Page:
Like much of the world, many in Boston not only surprised to see Pope Benedict XVI announce Monday morning that he would resign at the end of the month, they were thinking about what comes next.
"I think everybody is wondering if there will be a continuity or if there will be change," Father Frank Desiderio of The Paulist Center, at 5 Park St., said. "Whatever he does at this point will set a precedent."
Benedict's move is unprecendented in the modern world. The last pope to resign was Pope Gregory XII in 1415, but that was to end a rift in the Catholic world. Benedict, 85, made his decision based on his belief that he could not perform his duties sufficiently because of his age.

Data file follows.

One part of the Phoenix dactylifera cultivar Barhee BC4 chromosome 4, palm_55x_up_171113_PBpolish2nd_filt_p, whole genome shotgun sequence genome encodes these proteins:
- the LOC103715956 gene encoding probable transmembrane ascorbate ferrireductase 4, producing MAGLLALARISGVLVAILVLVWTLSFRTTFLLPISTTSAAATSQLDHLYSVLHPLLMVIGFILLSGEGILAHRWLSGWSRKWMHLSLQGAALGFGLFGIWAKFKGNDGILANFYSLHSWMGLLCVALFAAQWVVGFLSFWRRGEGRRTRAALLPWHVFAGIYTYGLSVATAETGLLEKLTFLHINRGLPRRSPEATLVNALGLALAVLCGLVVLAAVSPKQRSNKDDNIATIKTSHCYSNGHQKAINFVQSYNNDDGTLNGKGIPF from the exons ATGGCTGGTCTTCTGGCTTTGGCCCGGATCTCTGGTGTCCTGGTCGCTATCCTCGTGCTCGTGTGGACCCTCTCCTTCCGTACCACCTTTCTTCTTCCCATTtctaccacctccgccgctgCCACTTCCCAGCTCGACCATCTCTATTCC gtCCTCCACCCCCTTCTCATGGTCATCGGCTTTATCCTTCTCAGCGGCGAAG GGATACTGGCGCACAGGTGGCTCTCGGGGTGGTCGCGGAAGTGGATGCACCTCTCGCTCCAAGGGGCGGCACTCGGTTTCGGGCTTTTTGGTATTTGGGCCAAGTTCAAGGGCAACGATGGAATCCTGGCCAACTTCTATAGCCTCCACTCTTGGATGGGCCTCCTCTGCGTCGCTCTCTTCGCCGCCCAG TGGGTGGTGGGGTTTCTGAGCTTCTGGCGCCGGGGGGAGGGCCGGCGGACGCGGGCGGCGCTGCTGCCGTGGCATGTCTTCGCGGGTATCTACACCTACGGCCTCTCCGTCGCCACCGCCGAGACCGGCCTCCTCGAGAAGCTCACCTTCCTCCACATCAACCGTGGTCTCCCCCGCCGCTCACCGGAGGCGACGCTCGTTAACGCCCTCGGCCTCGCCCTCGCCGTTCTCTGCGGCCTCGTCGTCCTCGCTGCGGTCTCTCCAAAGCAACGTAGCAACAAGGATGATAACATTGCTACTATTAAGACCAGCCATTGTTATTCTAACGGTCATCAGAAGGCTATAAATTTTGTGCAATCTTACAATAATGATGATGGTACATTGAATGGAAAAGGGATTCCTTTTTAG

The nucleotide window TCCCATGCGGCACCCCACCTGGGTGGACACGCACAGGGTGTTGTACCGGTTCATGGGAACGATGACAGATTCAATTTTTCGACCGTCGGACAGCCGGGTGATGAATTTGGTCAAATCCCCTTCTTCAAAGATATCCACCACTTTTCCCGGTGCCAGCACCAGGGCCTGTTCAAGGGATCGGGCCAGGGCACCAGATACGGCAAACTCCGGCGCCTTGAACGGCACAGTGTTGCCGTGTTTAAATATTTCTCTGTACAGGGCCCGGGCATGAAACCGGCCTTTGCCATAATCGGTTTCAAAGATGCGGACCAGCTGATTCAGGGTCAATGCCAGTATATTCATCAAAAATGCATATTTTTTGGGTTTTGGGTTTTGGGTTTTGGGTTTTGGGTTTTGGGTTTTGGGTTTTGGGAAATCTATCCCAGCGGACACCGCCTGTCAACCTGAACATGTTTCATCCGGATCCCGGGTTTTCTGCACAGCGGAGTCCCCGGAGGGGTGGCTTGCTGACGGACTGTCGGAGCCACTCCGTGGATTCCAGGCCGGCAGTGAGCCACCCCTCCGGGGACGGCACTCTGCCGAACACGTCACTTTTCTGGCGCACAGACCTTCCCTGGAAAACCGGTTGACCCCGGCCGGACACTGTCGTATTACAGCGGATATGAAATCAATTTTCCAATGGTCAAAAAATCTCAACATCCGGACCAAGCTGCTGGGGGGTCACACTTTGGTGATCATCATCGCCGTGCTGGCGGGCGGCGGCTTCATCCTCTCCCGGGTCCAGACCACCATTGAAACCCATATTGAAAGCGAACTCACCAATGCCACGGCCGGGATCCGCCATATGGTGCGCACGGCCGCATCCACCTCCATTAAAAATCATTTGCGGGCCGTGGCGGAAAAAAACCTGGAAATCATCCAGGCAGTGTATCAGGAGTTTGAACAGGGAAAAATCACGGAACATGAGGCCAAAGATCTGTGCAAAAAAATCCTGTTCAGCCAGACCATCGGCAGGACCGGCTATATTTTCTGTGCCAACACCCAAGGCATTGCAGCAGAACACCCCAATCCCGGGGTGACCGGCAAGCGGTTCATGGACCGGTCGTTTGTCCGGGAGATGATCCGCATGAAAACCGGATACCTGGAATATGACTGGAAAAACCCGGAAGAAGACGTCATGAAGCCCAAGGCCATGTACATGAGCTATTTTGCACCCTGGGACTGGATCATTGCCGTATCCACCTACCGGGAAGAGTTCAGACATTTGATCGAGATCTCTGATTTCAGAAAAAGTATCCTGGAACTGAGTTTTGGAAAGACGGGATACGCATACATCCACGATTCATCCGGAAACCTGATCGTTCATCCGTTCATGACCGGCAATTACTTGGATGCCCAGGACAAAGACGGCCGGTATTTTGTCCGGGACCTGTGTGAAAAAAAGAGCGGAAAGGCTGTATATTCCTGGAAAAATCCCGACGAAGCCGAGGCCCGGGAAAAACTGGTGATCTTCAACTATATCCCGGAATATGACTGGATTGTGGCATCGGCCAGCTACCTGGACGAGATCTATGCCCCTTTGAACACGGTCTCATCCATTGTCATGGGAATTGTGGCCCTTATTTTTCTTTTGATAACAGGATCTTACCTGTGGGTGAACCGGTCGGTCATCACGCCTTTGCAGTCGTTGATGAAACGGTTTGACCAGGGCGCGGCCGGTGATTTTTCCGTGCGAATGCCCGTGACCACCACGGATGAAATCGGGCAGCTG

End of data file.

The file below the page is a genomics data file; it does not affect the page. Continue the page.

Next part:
Desiderio said that his best guess is that the cardinals who select the next pope will choose continuity, considering the fact that most of them were picked by Benedict or his predecessor, Pope John Paul II, who died in 2005.
“But we don’t know that. God may have different plans," Desiderio added.
Desiderio said he thinks of Benedict as "a teacher, an academic pope. He wasn’t the world traveler and the innovator the way John Paul II was but he was true to his past, which was as a theologian."